The First Jacobs Residence
In 1936, journalist Herbert Jacobs and his wife Katherine commissioned Frank Lloyd Wright to design a house that would cost less then $5000 to build. The resulting design emerged as the first built example of Wright’s two-dozen-plus Usonian homes; moderately priced, energy-conscious dwellings intended for families from all walks of life.
The current occupant, art historian James Dennis, retained Eifler & Associates to restore the house to its original state. The Jacobs House required extensive roof restructuring, rebuilding of brick piers, installation of new radiant heating and electrical systems, restoration of interior and exterior pine and redwood cladding, extensive window replacement, and reproduction of period furniture designed by Wright. A careful approach was taken using original materials where possible, and substituting contemporary ones where practical necessity dictated.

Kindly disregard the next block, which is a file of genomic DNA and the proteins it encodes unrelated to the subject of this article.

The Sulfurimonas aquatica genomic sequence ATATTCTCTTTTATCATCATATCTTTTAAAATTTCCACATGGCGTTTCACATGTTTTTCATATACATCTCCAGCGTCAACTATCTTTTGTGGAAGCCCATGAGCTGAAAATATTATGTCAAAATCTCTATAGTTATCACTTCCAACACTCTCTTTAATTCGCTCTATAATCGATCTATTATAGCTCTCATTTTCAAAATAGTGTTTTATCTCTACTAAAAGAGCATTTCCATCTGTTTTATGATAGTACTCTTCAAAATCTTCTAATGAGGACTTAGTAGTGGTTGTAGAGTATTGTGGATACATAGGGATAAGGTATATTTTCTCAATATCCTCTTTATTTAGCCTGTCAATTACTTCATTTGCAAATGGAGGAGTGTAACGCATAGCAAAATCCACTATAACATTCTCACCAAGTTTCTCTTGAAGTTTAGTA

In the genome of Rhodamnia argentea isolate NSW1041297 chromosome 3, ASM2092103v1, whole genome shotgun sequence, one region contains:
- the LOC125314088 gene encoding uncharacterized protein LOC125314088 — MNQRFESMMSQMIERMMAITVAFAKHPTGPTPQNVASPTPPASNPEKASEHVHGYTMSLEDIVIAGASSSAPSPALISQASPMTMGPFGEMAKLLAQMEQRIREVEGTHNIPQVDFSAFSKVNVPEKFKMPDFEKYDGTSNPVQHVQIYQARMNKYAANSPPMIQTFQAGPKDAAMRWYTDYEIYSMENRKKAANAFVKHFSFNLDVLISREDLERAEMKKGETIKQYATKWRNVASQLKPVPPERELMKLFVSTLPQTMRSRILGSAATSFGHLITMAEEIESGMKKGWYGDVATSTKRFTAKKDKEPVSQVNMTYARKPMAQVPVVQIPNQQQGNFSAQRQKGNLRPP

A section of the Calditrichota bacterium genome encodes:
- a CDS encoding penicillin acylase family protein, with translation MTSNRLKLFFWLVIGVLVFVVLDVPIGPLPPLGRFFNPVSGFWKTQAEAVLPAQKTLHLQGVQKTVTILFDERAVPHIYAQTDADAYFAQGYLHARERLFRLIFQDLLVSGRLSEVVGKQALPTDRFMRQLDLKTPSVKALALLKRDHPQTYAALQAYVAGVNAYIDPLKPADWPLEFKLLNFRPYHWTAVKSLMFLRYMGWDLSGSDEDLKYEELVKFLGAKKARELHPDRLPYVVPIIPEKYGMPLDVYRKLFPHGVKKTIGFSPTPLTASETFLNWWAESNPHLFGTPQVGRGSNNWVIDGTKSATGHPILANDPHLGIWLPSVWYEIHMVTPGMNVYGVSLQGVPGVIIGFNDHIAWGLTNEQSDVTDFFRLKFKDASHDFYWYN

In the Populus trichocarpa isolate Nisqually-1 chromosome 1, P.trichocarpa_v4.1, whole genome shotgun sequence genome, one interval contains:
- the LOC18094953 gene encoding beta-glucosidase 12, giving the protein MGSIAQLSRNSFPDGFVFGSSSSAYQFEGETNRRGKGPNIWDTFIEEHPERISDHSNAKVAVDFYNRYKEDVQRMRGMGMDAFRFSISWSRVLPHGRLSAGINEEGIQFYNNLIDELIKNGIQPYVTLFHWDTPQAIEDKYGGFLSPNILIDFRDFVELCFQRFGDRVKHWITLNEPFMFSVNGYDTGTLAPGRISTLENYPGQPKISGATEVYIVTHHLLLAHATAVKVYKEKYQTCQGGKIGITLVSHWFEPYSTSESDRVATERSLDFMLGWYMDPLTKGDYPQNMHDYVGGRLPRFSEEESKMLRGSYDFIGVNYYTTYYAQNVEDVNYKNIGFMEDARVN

The restoration of the Jacobs House has received a Distinguished Restoration Award from the American Institute of Architects in 1991, and a similar award from the Madison Historical Society in 1988. Most recently the First Jacobs House was voted by the American Institute of Architects as one of the 100 most important structures in the world.